Summary Judgement granted against Zeek Rewards net winners
The conviction of Paul Burks appears to have left Zeek Rewards’ top scammers without a legal leg to stand on.
Back in July, the Zeek Receiver filed for summary judgement against the Zeek net-winner class.
In total, Zeek’s “net winners” (those who received more money from Zeek than they paid in to Zeek) received over $282 million in net winnings, with the largest winners each receiving well over a million dollars.
Yesterday the motion was granted, paving the way for clawback collection efforts to begin.
Despite the fact that the defendant class had conceded Zeek Rewards was a Ponzi scheme, they’d continued to argue that ‘the Court should not grant summary judgement in favor of the Receiver‘.
These arguments were based on the contention that there was a one-year limitation provision in Zeek Rewards’ Terms of Service.
The Zeek TOS required a “cause of action” to be filed within one year after the claim or action arose.
The argument was that the Receiver’s clawback litigation fell well outside of this one year limitation and should therefore be barred.
Defendants’ position is that because the Receiver stands in the shoes of RVG, he is bound by the TOS and its limitations provision.
Essentially, Defendants are arguing that a subsequently appointed receiver’s fraudulent transfer claims can be barred by the terms under which the scheme was implemented.
I know, sounds ridiculous but that’s what the net-winners came up with.
And here’s how it went down in court;
Contrary to Defendants’ argument, a receiver is not bound by an agreement that the fraudster, “acting with the intent to defraud, signed on behalf of” the company in receivership.
As is readily apparent, it “would create a perverse incentive . . . for a court to rule that a party who fraudulently enters into an agreement subsequently bars a trustee or receiver from bringing an action to recover the funds fraudulently transferred pursuant to that agreement.”
I mean hey, why not start a Ponzi scheme and include a provision in the TOS that outright prohibits litigation against net-winners and insiders altogether then?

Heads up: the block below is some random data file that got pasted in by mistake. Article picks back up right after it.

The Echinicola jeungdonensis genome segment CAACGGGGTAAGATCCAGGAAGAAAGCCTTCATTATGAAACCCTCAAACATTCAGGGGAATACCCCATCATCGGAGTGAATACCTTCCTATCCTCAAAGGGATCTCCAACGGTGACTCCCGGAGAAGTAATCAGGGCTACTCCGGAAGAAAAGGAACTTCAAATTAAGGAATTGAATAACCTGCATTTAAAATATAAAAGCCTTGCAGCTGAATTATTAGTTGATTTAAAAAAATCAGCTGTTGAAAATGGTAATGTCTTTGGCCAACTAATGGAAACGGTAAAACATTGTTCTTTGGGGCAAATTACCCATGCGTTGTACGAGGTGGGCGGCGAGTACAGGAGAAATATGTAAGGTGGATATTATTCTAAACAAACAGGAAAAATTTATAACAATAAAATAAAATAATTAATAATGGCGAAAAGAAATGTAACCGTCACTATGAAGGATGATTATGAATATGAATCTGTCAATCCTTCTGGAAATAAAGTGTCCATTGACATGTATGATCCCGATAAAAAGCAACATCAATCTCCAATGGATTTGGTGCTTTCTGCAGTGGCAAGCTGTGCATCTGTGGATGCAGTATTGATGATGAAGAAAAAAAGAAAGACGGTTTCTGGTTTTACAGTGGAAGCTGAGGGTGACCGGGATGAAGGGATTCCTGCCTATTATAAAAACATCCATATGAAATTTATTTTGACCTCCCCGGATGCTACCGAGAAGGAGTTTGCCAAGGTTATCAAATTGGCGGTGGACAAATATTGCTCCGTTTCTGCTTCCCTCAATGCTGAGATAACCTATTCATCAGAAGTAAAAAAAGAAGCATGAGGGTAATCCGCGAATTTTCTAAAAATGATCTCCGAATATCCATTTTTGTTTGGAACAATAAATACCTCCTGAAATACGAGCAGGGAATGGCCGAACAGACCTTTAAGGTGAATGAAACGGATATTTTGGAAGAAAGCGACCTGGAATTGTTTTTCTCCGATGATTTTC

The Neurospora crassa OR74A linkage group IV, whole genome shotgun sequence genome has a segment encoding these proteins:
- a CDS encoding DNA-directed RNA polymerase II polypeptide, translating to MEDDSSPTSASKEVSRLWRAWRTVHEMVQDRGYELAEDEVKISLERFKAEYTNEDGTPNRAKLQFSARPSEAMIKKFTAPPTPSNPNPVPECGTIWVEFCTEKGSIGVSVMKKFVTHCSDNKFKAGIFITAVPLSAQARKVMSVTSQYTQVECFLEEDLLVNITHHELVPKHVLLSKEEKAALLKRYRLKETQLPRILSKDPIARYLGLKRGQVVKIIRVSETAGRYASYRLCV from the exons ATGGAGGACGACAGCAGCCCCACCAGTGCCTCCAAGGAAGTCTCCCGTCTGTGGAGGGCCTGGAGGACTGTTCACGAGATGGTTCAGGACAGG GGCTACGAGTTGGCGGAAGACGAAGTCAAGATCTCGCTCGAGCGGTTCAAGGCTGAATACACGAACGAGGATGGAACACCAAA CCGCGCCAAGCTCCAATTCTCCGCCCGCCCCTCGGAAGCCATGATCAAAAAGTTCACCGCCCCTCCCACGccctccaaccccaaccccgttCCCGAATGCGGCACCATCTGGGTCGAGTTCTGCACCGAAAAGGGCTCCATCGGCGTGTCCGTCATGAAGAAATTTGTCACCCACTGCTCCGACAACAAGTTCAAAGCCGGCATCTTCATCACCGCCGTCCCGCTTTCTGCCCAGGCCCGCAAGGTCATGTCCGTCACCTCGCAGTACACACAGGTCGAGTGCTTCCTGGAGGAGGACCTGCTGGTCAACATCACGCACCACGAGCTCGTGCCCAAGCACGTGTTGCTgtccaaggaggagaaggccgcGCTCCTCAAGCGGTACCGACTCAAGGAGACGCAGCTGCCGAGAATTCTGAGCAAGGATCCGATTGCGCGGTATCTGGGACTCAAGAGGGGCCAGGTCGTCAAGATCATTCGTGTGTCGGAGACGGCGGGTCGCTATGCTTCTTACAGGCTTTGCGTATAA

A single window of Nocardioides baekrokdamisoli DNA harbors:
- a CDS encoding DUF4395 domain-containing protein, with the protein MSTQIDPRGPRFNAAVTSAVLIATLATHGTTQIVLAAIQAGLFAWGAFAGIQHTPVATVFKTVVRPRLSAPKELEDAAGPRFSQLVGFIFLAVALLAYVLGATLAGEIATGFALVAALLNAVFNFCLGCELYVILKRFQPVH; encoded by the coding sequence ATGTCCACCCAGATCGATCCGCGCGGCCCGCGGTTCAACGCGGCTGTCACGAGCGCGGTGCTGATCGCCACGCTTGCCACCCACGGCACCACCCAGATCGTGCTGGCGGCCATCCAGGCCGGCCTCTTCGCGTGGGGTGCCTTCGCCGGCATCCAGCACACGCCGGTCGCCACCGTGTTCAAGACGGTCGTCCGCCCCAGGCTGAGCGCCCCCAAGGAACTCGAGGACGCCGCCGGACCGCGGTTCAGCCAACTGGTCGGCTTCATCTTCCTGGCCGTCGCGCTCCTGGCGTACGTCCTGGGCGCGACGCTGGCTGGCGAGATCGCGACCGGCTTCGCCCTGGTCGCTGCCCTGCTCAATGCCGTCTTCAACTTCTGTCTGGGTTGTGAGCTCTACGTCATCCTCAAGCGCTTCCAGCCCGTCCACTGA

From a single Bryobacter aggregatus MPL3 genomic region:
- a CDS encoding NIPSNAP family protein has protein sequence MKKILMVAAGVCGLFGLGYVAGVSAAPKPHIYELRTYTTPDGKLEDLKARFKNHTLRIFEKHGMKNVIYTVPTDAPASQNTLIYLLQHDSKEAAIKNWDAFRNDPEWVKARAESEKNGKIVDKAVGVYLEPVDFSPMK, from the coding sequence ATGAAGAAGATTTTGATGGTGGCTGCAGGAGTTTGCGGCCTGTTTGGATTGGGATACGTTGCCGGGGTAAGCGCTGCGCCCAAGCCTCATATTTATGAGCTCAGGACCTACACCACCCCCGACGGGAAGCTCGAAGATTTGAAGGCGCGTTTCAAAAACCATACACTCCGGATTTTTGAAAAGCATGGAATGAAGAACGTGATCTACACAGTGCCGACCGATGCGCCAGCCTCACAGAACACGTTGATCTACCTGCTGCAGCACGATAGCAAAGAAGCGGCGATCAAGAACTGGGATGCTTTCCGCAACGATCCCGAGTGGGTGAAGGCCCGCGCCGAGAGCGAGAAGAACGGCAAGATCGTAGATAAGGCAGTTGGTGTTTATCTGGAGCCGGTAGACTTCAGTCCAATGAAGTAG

If the terms implementing a fraudulent scheme could shorten the limitations period to eliminate or cut off a receiver’s claims at an earlier date, a fraudster would have a strong incentive to include a limitations period much shorter than the statutory period (here one year instead of four) as a means to protect investors in his scheme from clawback actions down the road.
Indeed, adopting Defendants’ position would create a ready-made roadmap for fraudsters to protect anyone who won money in their scheme, thus further encouraging participation and enhancing the scheme.
Such a result would undermine a receiver’s ability to perform his duties and severely weaken his ability to serve his role.
Survey says… nope.
The Receiver’s clawback complaint asserted the net-winners accused Zeek’s net-winners of violating the North Carolina Uniform Fraudulent Transfer Act NCUFTA, Common Law Fraudulent Transfer and Constructive Trust.
These allegations were also addressed in the November 29th order.
The NCUFTA permits a receiver to avoid a transfer made “with the intent to hinder, delay, or defraud any creditor of the debtor” within four years after the transfer was made.
Many courts have held that the intent to defraud can be presumed when transfers are in furtherance of a Ponzi scheme.
A majority of federal courts have held that proof of operation of a Ponzi scheme is sufficient to establish actual intent to hinder, delay, or defraud creditors to permit avoidance of a fraudulent transfer.
Transfers in furtherance of a Ponzi scheme “have achieved a special status in fraudulent transfer law” from which intent of actual fraud may be inferred.
Courts in the Receivership context outside bankruptcy also routinely apply the Ponzi scheme presumption to avoid fraudulent transfers.
There is no genuine issue of material fact that ZeekRewards operated as a Ponzi scheme.
Accordingly, the law considers transfers from the scheme to be fraudulent transfers that may be avoided under the NCUFTA.
The net-winners defense to the alleged NCUFTA violations was that they
acted in good faith and provided “reasonably equivalent value” in return for their net winnings.
In other words, a rehashing of the “spamming the internet and recruiting new investors is work!” argument.